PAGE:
This is Delaware education in a nutshell.  We have different bus drivers carrying the load of every single student, educator, and school in the state.  Sometimes it is Governor Markell, other times it is Secretary Godowsky.  It could be Dr. Gray.  Or Pat Heffernan.  Or any of you on this board.  Sometimes it seems like someone not even allowed to be a bus driver, like Paul Herdman of Rodel , is driving the bus!  I see the same mentality of that bus driver when I see the leaders of education in Delaware.  I see them making changes and policies based on plowing ahead without knowing the dangers that are clearly in front of them.  Sometimes they spend millions of dollars trying to find out why the other driver swerved over the line.  For whatever reason, our leaders assign blame to people who weren’t even in the car.  Sometimes we are so focused on the blame that we fail to realize the other factors that could be taking place. 

Every time this board meets, you make decisions for the children of Delaware.  You’ll do that today.  You’ll decide how to prevent accidents even if you could be the ones causing them.  But you will never take the accountability on yourselves and realize that you could be the cause of many of them.  Because you are so focused on driving down that road and getting to where you want to be, that you fail to understand the other conditions of the road.  And in your decisions, it never dawned on you that you are driving in the wrong direction on a one-way road that leads to heartache and devastation for hundreds of thousands of students, teachers, parents and communities.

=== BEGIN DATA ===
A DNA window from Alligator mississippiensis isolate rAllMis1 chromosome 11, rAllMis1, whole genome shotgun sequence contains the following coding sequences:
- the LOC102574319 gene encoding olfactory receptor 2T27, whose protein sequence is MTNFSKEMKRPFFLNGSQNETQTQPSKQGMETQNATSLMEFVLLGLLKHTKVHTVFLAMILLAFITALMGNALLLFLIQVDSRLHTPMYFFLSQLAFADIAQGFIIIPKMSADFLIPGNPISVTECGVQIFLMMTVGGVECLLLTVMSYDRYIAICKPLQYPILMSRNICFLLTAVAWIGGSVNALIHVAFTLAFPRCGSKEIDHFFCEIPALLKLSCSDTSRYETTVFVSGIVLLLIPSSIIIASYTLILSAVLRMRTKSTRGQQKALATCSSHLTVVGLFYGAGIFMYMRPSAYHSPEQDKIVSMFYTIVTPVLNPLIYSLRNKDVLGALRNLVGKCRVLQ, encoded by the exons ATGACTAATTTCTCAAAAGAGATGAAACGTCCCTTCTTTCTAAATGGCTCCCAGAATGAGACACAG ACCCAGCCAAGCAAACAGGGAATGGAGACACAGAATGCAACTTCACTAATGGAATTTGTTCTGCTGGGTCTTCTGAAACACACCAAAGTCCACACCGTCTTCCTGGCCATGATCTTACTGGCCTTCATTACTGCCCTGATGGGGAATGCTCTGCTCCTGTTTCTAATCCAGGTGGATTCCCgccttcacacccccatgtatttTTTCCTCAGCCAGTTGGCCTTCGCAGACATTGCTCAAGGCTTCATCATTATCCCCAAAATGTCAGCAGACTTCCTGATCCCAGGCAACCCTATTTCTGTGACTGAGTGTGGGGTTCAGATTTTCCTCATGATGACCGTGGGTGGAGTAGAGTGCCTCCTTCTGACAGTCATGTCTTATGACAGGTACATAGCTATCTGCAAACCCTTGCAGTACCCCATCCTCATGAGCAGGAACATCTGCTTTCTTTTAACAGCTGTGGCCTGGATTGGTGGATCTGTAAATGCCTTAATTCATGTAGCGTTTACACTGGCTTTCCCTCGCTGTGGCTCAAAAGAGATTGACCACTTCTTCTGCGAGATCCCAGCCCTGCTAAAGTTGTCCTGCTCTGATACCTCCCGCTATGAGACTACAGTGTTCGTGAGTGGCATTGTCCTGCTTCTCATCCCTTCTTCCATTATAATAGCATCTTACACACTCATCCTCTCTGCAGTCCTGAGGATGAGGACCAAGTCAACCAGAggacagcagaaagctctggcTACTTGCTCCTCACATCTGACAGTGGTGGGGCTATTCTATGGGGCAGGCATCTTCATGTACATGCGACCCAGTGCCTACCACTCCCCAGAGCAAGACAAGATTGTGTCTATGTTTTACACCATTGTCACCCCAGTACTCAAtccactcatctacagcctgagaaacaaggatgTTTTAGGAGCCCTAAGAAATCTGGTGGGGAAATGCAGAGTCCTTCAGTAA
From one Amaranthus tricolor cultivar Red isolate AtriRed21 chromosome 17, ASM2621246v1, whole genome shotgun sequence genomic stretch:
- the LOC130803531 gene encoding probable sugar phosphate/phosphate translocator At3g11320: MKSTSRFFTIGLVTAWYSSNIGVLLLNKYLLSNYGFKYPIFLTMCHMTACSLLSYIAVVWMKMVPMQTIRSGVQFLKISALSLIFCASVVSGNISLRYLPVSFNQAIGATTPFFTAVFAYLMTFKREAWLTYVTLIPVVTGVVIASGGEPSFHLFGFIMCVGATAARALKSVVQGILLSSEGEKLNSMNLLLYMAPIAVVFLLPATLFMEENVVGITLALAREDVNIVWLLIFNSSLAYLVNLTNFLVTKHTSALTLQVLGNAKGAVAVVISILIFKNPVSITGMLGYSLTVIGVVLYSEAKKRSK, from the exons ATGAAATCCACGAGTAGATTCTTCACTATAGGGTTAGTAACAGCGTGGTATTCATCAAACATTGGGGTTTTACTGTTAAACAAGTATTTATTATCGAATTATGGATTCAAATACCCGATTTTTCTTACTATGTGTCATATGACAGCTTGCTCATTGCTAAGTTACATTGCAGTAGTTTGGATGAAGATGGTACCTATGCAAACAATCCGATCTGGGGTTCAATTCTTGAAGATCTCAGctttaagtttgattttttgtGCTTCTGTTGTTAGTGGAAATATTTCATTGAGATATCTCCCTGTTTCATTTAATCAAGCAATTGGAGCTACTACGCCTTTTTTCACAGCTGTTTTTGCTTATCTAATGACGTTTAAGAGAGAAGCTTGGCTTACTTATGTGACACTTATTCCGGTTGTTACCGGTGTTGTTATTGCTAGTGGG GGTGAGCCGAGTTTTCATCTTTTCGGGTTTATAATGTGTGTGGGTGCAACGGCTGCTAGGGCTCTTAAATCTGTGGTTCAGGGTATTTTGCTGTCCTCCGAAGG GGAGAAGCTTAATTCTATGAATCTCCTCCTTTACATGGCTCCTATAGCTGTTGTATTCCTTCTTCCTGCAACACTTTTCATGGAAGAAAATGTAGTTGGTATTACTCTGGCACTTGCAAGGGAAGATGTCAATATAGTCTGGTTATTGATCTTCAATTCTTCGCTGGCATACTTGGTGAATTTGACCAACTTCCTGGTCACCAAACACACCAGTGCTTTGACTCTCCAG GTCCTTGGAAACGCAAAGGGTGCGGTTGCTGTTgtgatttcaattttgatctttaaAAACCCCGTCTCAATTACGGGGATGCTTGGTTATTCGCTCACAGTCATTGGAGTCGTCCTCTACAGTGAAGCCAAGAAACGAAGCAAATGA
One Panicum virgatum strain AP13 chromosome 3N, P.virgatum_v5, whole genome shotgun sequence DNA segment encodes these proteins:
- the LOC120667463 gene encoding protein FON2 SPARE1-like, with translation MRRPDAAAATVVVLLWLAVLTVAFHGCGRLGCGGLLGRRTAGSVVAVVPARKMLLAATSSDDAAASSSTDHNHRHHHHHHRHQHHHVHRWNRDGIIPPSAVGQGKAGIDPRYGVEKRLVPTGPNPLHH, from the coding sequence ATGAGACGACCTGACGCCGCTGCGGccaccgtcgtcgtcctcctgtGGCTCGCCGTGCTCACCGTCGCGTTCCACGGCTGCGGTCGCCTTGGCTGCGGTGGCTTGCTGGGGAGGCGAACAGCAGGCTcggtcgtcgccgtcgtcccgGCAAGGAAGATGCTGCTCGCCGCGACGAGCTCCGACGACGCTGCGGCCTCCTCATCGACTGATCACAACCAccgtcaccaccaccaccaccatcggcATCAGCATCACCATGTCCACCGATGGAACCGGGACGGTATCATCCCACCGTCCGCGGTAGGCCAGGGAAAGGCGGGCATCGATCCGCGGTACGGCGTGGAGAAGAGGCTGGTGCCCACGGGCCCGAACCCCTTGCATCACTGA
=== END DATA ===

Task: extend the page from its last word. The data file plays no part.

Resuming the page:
I showed the State Board some pictures of my son since they have never had the opportunity to meet him in person.   I advised them their collective actions have led to his situations in the Delaware public education system since the focus just isn’t on the kids anymore.  Sabine Neal spoke about special education and the DOE’s failure to act, State Rep. Kim Williams talked about the State Board getting to more meetings and not just sending the same designee, Mike Matthews spoke about WEIC and his desire to see the State Board at all four of the public hearings for the redistricting effort in Wilmington, and Kendall Massett from the Delaware Charter Schools Network spoke about school choice and the upcoming Charter School Expo.  Below is the Delaware School Punishment Success Framework.